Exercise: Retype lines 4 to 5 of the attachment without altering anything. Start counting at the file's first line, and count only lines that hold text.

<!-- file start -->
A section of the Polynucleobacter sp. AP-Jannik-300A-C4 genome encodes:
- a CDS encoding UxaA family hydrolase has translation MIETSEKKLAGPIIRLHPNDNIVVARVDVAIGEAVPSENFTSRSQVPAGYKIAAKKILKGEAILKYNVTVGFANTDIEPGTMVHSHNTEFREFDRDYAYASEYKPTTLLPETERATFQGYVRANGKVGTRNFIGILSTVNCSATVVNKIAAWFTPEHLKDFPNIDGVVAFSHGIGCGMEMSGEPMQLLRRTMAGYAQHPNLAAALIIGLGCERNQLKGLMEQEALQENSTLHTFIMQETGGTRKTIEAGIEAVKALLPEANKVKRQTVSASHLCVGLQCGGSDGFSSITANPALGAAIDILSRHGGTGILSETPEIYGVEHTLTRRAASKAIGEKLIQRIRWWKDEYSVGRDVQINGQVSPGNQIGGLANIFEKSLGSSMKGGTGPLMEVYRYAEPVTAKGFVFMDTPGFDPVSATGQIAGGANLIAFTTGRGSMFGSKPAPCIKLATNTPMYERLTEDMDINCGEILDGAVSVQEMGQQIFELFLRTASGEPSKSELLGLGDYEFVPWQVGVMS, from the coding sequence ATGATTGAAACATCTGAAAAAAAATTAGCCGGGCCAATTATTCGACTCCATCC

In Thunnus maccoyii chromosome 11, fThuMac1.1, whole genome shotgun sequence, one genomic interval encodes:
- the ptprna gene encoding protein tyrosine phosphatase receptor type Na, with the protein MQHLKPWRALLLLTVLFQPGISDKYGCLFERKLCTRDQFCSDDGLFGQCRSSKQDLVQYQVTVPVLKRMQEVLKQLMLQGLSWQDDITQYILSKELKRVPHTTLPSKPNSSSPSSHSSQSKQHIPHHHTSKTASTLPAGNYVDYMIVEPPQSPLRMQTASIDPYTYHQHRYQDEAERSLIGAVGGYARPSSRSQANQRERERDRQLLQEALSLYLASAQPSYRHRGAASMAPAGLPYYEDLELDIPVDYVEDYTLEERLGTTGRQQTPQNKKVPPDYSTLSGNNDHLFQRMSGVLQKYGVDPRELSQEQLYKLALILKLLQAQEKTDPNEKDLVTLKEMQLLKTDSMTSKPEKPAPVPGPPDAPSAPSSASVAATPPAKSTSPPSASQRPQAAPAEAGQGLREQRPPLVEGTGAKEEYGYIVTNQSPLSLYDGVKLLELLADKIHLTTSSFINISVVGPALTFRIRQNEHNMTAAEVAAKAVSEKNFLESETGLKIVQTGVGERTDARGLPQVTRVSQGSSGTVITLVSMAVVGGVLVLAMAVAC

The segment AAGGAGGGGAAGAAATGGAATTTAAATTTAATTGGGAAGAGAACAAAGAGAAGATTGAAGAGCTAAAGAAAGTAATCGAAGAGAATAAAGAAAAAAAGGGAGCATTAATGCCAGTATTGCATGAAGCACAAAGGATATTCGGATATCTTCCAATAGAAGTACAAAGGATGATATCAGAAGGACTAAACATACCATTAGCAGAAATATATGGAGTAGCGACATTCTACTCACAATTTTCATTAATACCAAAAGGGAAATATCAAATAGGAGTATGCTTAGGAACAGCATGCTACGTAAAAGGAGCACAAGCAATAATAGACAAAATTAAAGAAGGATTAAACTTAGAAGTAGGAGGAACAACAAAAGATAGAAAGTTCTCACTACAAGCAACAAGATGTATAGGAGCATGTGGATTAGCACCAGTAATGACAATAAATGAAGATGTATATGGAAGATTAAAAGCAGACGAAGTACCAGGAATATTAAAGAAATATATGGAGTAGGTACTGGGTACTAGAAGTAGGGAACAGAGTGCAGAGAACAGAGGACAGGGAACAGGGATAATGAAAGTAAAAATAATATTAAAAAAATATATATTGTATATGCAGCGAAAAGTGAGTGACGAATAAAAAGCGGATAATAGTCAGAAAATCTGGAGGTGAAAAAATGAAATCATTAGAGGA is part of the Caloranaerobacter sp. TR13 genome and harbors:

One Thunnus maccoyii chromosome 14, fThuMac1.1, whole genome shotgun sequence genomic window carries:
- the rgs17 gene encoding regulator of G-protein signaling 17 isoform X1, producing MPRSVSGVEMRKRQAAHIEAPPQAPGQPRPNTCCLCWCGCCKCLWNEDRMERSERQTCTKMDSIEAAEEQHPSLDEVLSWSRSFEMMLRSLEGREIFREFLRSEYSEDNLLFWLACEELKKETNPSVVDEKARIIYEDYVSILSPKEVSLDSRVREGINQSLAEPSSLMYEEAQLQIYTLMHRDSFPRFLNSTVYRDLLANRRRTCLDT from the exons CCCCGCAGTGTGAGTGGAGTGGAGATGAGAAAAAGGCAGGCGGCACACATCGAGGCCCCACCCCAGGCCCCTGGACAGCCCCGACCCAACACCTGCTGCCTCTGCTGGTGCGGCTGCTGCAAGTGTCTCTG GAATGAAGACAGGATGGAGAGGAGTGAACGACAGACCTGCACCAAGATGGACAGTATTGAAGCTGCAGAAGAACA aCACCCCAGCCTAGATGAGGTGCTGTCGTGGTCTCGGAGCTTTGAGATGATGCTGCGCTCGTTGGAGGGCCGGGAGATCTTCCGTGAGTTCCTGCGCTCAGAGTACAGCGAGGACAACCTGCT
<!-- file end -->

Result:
- the ptprna gene encoding protein tyrosine phosphatase receptor type Na, with the protein MQHLKPWRALLLLTVLFQPGISDKYGCLFERKLCTRDQFCSDDGLFGQCRSSKQDLVQYQVTVPVLKRMQEVLKQLMLQGLSWQDDITQYILSKELKRVPHTTLPSKPNSSSPSSHSSQSKQHIPHHHTSKTASTLPAGNYVDYMIVEPPQSPLRMQTASIDPYTYHQHRYQDEAERSLIGAVGGYARPSSRSQANQRERERDRQLLQEALSLYLASAQPSYRHRGAASMAPAGLPYYEDLELDIPVDYVEDYTLEERLGTTGRQQTPQNKKVPPDYSTLSGNNDHLFQRMSGVLQKYGVDPRELSQEQLYKLALILKLLQAQEKTDPNEKDLVTLKEMQLLKTDSMTSKPEKPAPVPGPPDAPSAPSSASVAATPPAKSTSPPSASQRPQAAPAEAGQGLREQRPPLVEGTGAKEEYGYIVTNQSPLSLYDGVKLLELLADKIHLTTSSFINISVVGPALTFRIRQNEHNMTAAEVAAKAVSEKNFLESETGLKIVQTGVGERTDARGLPQVTRVSQGSSGTVITLVSMAVVGGVLVLAMAVAC

The segment AAGGAGGGGAAGAAATGGAATTTAAATTTAATTGGGAAGAGAACAAAGAGAAGATTGAAGAGCTAAAGAAAGTAATCGAAGAGAATAAAGAAAAAAAGGGAGCATTAATGCCAGTATTGCATGAAGCACAAAGGATATTCGGATATCTTCCAATAGAAGTACAAAGGATGATATCAGAAGGACTAAACATACCATTAGCAGAAATATATGGAGTAGCGACATTCTACTCACAATTTTCATTAATACCAAAAGGGAAATATCAAATAGGAGTATGCTTAGGAACAGCATGCTACGTAAAAGGAGCACAAGCAATAATAGACAAAATTAAAGAAGGATTAAACTTAGAAGTAGGAGGAACAACAAAAGATAGAAAGTTCTCACTACAAGCAACAAGATGTATAGGAGCATGTGGATTAGCACCAGTAATGACAATAAATGAAGATGTATATGGAAGATTAAAAGCAGACGAAGTACCAGGAATATTAAAGAAATATATGGAGTAGGTACTGGGTACTAGAAGTAGGGAACAGAGTGCAGAGAACAGAGGACAGGGAACAGGGATAATGAAAGTAAAAATAATATTAAAAAAATATATATTGTATATGCAGCGAAAAGTGAGTGACGAATAAAAAGCGGATAATAGTCAGAAAATCTGGAGGTGAAAAAATGAAATCATTAGAGGA is part of the Caloranaerobacter sp. TR13 genome and harbors: